A dewclaw is a digit – vestigial in some animals – on the foot of many mammals, birds, and reptiles (including some extinct orders, like certain theropods). It commonly grows high on the leg such that in digitigrade species, when the animal is standing, it does not make contact with the ground. On dogs a dewclaw is on the inside of the leg, positioned analogously to a human thumb.
Dogs always have dewclaws on the inside of the front legs and occasionally also on the hind legs. Unlike front dewclaws, rear dewclaws tend to have little bone or muscle structure in most breeds. It is normal, although not biologically necessary, that certain breeds will have more than one dewclaw on the same paw. At least one of these dewclaws will be poorly connected to the leg, and in this case it is often surgically removed. When a dog has extra dewclaws in addition to the usual one on each front leg, the dog is said to be double dewclawed. There is some debate about whether a dewclaw helps dogs to gain traction when they run because in some dogs, the dewclaw makes contact when they are running and the nail on the dewclaw often wears down in the same way that the nails on their other toes do, from contact with the ground. In many dogs the dewclaws never contact the ground. In this case, the dewclaw's nail never wears away, and it is often trimmed to maintain it at a safe length.
The dewclaws are not dead appendages. They can be used to lightly grip bones and other items that dogs hold with the paws. In some dogs these claws may not appear to be connected to the leg at all except by a flap of skin; in such dogs the claws do not have a use for gripping as the claw can easily fold or turn.
Canids have four claws on the rear feet, although some domestic dog breeds or individuals have an additional claw. A more technical term for this fifth claw on the rear legs is hind-limb-specific preaxial polydactyly. Several genetic mechanisms can cause rear dewclaws; they involve the LMBR1 gene and related parts of the genome. Rear dewclaws often have no phalanx bones and are attached by skin only.
There is some debate as to whether dewclaws should be surgically removed. The argument for removal states that dewclaws are a weak digit, barely attached to the leg, and thus they can rip partway off or easily catch on something and break, which can be painful and prone to infection. Dewclaw removal is most easily performed when the dog is young, around 2–5 days of age. It can also be performed on older dogs if necessary though the surgery may be more difficult then. The surgery is fairly straightforward and may be done with local anesthetics if the digit is not well connected to the leg. Many dogs can't resist licking the surgery site in the weeks following the procedure, so an Elizabethan collar or bitterant may be used to curtail this behavior, thus preventing infection.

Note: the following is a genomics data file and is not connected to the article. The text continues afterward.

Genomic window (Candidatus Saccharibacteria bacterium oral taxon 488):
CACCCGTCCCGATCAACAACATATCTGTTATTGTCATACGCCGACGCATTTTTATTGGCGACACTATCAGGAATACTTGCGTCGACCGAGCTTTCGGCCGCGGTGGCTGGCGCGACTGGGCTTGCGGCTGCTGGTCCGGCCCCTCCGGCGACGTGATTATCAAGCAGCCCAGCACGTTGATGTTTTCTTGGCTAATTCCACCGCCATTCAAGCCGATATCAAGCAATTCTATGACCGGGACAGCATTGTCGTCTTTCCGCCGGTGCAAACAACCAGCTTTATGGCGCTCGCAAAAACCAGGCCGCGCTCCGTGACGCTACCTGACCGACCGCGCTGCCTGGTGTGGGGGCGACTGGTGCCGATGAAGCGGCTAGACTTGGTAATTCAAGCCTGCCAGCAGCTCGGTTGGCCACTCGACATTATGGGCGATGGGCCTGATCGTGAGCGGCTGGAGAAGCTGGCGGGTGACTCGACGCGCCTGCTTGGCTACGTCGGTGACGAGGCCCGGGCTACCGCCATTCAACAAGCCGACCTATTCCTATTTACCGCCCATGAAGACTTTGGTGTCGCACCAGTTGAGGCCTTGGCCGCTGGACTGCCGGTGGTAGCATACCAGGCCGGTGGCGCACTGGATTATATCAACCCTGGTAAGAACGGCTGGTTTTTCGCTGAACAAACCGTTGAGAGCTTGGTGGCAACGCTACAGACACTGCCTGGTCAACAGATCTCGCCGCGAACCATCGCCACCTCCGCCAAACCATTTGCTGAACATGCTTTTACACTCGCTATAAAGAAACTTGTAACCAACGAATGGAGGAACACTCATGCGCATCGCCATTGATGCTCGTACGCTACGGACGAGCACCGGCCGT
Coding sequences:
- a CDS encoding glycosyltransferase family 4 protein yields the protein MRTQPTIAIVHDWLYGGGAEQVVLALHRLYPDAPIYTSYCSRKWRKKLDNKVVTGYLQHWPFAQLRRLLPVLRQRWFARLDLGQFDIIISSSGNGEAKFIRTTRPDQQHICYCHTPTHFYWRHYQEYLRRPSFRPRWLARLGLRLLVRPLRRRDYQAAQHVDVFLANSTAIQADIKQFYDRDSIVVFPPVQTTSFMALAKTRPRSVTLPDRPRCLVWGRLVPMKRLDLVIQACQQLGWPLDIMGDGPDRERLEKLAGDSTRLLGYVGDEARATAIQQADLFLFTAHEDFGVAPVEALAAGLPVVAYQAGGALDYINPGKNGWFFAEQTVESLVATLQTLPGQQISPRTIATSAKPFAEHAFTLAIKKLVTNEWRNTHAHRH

One breed for which lack of dewclaws is considered a fault is the Great Pyrenees. Dewclaws in the Great Pyrenees are attached to the bony structure of the leg. Removal is detrimental to this breed and should not be performed.
In America, some pups are commonly sold by breeders "dew clawed," that is with the dewclaws removed (as by a veterinarian) for perceived health and safety reasons. A few breed standards also call for it.
Dewclaws and Locomotion
Based on stop-action photographs, veterinarian M. Christine Zink of Johns Hopkins University believes that the entire front foot, including the dewclaws, contacts the ground while running. During running, the dewclaw digs into the ground preventing twisting or torque on the rest of the leg. Several tendons connect the front dewclaw to muscles in the lower leg, further demonstrating the front dewclaws' functionality. There are indications that dogs without dewclaws have more foot injuries and are more prone to arthritis. Zink recommends "for working dogs it is best for the dewclaws not to be amputated. If the dewclaw does suffer a traumatic injury, the problem can be dealt with at that time, including amputation if needed."
Hoofed animals walk on the tips of special toes, the hoofs. Cloven-hoofed animals walk on a central pair of hoofs, but many also have an outer pair of dewclaws on each foot. These are somewhat farther up the leg than the main hoofs, and similar in structure to them. In some species (such as cattle) the dewclaws are much smaller than the hoofs and never touch the ground. In others (such as pigs and many deer), they are only a little smaller than the hoofs, and may reach the ground in soft conditions or when jumping. Some hoofed animals (such as giraffes and modern horses) have no dewclaws.
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Cats have a nail on the inner side of each foot called the dew claw. Remember to trim these as they are not worn down when the cat scratches and can grow in a circle, growing into the foot.
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Lions have four claws on their back feet but five on the front where the dew claw is found. This acts like a thumb and is used to hold down prey while the jaws rip away the meat from bone. Set well back from the other claws the dew claw does not appear in the print.
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